The effects of flexibility training on exercise-induced muscle damage in young men with limited hamstrings flexibility
School of Medical and Health Sciences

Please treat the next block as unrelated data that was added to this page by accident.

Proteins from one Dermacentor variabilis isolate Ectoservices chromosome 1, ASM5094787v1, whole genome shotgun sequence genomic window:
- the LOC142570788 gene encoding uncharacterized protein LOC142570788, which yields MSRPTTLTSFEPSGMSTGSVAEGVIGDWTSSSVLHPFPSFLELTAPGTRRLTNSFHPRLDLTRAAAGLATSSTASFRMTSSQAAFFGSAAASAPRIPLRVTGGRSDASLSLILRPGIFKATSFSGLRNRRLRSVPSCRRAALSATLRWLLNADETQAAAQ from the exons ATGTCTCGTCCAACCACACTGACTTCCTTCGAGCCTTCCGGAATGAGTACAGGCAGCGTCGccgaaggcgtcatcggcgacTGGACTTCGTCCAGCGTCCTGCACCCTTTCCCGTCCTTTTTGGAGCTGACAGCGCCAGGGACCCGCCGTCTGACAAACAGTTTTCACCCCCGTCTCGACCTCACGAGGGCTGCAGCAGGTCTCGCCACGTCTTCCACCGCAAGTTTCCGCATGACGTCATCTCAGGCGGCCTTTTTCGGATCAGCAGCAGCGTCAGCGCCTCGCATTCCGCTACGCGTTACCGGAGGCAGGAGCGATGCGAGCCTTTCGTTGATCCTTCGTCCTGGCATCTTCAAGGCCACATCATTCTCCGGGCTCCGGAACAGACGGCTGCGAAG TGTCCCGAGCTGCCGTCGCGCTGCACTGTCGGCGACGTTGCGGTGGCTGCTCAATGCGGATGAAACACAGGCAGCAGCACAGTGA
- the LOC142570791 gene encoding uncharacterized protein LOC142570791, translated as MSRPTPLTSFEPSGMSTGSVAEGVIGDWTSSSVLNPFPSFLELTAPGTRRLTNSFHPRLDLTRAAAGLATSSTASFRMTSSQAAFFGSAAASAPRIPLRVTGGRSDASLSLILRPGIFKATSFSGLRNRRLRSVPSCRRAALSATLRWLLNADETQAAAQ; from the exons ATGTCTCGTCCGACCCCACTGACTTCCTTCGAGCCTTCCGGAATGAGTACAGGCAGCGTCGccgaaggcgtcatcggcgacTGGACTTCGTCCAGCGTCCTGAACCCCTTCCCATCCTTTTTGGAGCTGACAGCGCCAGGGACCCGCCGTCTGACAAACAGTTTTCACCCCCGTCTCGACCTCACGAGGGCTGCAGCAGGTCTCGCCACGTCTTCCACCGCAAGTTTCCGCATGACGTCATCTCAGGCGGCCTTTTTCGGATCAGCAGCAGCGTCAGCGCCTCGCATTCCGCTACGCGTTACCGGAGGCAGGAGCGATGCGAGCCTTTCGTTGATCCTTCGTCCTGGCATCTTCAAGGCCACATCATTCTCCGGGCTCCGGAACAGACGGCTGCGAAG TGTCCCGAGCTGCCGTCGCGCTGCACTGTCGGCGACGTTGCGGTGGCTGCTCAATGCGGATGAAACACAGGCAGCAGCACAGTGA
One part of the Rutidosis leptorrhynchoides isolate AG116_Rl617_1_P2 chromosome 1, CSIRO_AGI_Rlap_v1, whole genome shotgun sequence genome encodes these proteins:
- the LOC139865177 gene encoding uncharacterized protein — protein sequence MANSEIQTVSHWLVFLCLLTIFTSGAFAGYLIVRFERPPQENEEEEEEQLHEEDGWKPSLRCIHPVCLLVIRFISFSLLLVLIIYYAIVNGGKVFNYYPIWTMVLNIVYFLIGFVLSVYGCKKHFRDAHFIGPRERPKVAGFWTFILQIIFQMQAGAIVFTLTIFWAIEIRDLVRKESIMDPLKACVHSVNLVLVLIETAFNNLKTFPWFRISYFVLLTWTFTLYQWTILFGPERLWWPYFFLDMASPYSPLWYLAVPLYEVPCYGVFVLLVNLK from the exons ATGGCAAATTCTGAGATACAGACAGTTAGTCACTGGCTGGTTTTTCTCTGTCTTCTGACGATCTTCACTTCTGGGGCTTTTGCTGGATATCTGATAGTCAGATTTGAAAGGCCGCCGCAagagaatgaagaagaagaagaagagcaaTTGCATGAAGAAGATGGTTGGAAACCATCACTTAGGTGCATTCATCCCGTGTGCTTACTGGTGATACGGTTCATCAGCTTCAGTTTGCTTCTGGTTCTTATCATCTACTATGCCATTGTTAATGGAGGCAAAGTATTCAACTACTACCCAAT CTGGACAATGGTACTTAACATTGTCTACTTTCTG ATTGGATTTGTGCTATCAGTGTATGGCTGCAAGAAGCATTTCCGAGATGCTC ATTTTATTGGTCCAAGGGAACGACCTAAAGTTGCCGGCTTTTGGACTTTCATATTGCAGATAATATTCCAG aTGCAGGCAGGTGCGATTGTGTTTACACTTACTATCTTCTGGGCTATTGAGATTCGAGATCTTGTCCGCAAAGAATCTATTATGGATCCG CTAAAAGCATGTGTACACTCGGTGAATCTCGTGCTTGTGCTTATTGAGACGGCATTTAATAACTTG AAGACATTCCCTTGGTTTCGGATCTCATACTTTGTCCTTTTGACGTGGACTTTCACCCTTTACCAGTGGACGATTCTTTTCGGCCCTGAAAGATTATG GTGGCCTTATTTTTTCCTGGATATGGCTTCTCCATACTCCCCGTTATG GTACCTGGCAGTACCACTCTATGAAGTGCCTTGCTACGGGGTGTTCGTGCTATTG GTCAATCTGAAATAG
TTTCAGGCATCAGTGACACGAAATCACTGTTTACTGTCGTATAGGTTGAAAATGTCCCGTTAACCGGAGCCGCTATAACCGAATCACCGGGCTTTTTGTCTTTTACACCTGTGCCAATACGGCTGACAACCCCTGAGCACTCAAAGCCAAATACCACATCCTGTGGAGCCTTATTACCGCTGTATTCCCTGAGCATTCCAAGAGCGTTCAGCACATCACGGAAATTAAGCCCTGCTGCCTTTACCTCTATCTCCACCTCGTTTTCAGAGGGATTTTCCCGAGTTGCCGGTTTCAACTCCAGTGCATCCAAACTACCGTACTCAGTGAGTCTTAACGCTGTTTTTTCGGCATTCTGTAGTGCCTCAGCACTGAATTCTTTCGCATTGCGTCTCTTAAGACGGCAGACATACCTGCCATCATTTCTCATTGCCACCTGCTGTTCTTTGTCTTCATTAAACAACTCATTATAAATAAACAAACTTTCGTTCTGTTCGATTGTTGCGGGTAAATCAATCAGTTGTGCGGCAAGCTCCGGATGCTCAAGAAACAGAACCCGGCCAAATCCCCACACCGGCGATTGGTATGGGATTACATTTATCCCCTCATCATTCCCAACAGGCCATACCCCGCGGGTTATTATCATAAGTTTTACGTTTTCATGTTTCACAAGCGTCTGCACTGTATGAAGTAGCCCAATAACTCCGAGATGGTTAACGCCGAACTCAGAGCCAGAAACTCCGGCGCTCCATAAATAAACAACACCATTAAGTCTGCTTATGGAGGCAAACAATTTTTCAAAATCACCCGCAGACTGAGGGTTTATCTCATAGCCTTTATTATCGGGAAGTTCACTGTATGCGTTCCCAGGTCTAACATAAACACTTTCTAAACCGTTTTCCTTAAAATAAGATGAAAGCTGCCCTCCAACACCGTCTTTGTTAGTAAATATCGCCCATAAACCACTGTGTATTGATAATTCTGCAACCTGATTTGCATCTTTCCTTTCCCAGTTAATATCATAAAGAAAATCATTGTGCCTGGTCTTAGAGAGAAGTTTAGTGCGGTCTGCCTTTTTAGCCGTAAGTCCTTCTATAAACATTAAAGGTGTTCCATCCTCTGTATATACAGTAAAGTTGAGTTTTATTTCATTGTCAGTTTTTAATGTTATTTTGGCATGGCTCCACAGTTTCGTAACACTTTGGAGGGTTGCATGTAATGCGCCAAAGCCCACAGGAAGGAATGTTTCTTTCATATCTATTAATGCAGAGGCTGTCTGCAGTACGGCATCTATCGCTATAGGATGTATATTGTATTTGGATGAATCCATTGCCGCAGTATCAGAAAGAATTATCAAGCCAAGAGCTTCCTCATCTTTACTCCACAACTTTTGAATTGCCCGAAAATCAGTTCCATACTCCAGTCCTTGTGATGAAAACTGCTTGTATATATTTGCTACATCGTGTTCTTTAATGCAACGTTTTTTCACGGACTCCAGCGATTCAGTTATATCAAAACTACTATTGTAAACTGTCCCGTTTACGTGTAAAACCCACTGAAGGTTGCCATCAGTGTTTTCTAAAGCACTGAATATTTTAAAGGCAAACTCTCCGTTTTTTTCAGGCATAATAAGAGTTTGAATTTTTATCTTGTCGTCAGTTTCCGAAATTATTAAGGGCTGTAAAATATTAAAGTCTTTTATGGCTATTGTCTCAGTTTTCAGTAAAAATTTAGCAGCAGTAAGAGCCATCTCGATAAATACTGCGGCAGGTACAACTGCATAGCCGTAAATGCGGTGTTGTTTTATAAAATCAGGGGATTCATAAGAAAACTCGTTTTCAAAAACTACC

Adaptations to 6 weeks of supervised hamstring stretching training and its potential impact on symptoms of eccentric exercise‐induced muscle damage (EIMD) were studied in 10 young, untrained men with limited hamstrings flexibility. Participants performed unilateral flexibility training (experimental leg; EL) on an isokinetic dynamometer, while the contralateral limb acted as control (CL). Hip range of motion (ROM), passive, isometric, and concentric torques, active optimum angle, and biceps femoris and semitendinosus muscle thickness and ultrasound echo intensity were assessed both before and after the training. Additionally, muscle soreness was assessed before and after an acute eccentric exercise bout in both legs (EL and CL) at post‐training only. Hip ROM increased (P < .001) only in EL after the training (EL = 10.6° vs CL = 1.6°), but no changes (P > .05) in other criterion measurements were observed. After a bout of eccentric exercise at the end of the program, isometric and dynamic peak torques and muscle soreness ratings were significantly altered at all time points equally in EL and CL. Also, active optimum angle was reduced immediately, 48 and 72 hours post‐exercise, and hip ROM was reduced at 48 and 72 hours equally in EL and CL. Finally, biceps femoris muscle thickness was significantly increased at all time points, and semitendinosus thickness and echo intensity significantly increased at 72 hours, with no significant differences between legs. The stretching training protocol significantly increased hip ROM; however, it did not induce a protective effect on EIMD in men with tight hamstrings.